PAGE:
There is a happy medium between these extremes, although it would be tricky to set a hard and fast rule determining the sweet spot since it is context-dependent.  It usually makes sense to have the security policies match those covering other areas in the organization (such as finance, HR, operations, governance and compliance) in terms of quality (taking account of aspects such as depth, breadth, integrity, utility, readability etc.), but on the other hand if those other policies are generally accepted as being poor and ineffective, the security stuff should be better, good enough perhaps to show them The Way.

In metrics terms, the subjectivity of the measure is an issue: thud factor is in the eye of the beholder.  One person might think there are "far too many bloody policies!" while another might say "You can never have enough policies - and indeed we don't."  Nevertheless, explaining the issue and persuading several suitable people to rate thud factor on a common scale is one way to generate objective/scientific data from such a subjective matter.  Imagine, for instance, that you really did circulate a survey using the 5 point thud factor scale shown above, and collected responses from, say, 20 managers and 30 staff.  Imagine the mean score was 2.7: that is close to the middle of the scale, which indicates the subjective opinion that there are 'about enough' security policies etc., meaning there is probably no burning need to create or destroy policies.  However, if at the same time the variance was 1.8, that would indicate quite a wide diversity of opinions, some people believing there are too few policies and others believing there are too many - in other words, there is limited consensus on this issue, which might be worth pursuing (especially as there is probably some confusion about the measure!).  If you had the foresight to encourage people to submit written comments while completing the survey, you would have a wealth of additional information (non-numeric metrics, if there is such a beast) concerning the reasoning behind the scores and, perhaps, some specific improvement suggestions to work on.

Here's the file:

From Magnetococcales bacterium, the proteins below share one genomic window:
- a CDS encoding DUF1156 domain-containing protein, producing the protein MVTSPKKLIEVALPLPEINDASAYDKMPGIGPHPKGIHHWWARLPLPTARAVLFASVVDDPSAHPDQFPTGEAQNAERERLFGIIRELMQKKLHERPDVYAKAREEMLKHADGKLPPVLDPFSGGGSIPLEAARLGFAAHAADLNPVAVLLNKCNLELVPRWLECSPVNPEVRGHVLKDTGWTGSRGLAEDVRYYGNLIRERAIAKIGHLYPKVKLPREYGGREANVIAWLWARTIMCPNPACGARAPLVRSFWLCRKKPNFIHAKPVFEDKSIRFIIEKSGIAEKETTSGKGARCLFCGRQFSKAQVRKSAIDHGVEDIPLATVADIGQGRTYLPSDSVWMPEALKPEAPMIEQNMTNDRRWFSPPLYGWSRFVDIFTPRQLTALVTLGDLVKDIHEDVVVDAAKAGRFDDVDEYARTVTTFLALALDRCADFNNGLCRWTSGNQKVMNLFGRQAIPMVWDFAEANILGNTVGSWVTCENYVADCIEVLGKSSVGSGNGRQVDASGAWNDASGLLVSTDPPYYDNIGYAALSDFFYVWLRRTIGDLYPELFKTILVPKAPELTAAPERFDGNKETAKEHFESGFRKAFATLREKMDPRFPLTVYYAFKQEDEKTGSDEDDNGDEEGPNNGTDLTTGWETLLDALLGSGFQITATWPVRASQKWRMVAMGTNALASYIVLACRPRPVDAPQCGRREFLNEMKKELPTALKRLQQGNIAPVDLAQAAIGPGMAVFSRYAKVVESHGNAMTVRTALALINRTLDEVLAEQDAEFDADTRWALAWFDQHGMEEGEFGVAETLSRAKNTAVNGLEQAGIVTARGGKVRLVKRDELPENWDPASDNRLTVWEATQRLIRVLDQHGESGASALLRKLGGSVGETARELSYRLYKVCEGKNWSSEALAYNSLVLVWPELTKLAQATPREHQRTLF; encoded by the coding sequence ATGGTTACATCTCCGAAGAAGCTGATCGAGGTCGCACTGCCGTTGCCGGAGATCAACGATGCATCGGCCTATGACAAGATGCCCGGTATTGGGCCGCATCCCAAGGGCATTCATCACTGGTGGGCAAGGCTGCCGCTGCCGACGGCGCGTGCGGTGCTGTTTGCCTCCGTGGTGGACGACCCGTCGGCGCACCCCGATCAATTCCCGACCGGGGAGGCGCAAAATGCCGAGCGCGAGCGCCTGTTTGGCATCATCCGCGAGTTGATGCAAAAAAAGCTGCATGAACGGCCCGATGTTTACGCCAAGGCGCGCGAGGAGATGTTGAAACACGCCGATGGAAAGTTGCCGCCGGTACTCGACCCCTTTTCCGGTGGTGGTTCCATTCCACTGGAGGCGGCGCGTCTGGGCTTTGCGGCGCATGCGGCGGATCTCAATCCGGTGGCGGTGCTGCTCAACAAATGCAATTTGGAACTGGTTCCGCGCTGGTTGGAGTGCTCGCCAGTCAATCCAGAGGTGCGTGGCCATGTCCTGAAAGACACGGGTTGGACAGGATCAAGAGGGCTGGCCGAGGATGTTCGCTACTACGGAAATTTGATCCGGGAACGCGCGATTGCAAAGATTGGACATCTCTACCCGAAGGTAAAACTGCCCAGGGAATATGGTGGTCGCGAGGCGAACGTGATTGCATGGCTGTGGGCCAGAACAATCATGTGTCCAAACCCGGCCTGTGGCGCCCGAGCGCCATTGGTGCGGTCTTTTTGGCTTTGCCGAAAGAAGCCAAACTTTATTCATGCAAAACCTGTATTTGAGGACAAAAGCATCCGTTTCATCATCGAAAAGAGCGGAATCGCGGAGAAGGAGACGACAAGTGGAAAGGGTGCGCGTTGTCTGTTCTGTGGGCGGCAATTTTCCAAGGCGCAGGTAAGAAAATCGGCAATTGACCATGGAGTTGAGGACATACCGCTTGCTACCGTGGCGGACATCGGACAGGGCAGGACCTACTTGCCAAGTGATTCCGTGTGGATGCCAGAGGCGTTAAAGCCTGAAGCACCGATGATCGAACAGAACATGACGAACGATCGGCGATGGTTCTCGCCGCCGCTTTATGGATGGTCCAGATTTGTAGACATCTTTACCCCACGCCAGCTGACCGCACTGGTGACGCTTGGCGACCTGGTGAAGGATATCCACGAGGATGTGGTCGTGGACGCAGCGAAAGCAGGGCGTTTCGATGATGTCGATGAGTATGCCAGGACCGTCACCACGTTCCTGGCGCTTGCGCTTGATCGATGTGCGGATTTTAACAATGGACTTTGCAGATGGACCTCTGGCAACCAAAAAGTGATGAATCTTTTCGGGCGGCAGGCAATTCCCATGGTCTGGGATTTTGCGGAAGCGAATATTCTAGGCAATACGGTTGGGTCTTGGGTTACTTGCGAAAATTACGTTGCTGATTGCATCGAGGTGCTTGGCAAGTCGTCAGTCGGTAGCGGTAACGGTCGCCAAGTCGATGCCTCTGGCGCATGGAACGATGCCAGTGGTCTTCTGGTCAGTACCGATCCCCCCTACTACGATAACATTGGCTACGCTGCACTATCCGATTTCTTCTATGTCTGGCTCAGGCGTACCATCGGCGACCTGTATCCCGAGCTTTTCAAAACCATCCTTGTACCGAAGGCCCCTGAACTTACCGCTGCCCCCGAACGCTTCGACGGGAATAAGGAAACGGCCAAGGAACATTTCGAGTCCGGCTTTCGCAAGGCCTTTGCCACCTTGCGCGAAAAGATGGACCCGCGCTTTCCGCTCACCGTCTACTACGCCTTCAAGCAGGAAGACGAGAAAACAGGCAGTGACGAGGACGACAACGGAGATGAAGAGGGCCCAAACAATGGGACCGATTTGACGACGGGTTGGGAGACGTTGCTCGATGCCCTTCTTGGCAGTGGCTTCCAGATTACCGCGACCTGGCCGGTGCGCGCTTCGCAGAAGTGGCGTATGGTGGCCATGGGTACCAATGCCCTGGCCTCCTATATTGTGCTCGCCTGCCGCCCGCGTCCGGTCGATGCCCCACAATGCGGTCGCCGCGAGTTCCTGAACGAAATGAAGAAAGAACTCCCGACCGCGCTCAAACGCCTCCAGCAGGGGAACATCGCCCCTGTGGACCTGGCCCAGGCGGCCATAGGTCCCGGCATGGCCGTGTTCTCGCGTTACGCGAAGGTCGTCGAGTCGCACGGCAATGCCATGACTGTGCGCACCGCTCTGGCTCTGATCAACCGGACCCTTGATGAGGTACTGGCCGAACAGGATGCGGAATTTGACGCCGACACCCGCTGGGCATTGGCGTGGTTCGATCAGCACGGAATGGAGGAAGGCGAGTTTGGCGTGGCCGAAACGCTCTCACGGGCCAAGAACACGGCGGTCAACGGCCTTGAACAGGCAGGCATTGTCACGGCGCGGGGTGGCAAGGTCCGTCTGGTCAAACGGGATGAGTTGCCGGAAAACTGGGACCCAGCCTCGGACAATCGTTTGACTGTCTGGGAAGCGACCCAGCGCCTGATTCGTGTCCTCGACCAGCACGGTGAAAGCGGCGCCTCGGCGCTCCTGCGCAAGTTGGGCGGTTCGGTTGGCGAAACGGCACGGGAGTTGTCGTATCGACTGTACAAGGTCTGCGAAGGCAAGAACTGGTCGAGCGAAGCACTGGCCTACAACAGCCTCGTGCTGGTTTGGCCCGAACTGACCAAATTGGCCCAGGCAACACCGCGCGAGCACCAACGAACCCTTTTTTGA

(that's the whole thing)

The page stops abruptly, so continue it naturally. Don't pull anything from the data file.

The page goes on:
Anyway, let's see how it scores as a PRAGMATIC metric in the imaginary situation of Acme Enterprises Inc.:


72% puts this metric surprisingly high on the list of candidates.  It turns out to be a potentially valuable security metric that might have been dismissed out of hand without the benefit of the PRAGMATIC analysis.

The PRAGMATIC method gives us more than just a crude GO/NO-GO decision and an overall score.  Looking at the specific ratings, we see that Accuracy is definitely of concern with a rating of 45%.  If Acme's management showed sufficient concerned at the policy quality issue and was seriously considering adopting this metric, there are things we could do to improve its Accuracy - albeit without resorting to nocturnal scientists!  For example, we might revise the wording of the Likert scale/waypoints noted above to be more explicit and less ambiguous.  We could be more careful about the survey technique such as sample sizes and statistics needed to generate valid results, and perhaps look for differences between sub-populations (e.g. do managers and staff have the same or differing impressions about thud factor?  Do all departments and business units share more-or-less the same view?).

If we presume that a management-led team has been tasked with developing or reviewing Acme's security metrics, the PRAGMATIC approach would turn what is normally a rather vague and awkward argument over which metrics to use into a much more productive discussion about the merits of various candidate metrics, comparing their PRAGMATIC scores and using the individual ratings to propose improvements to their design.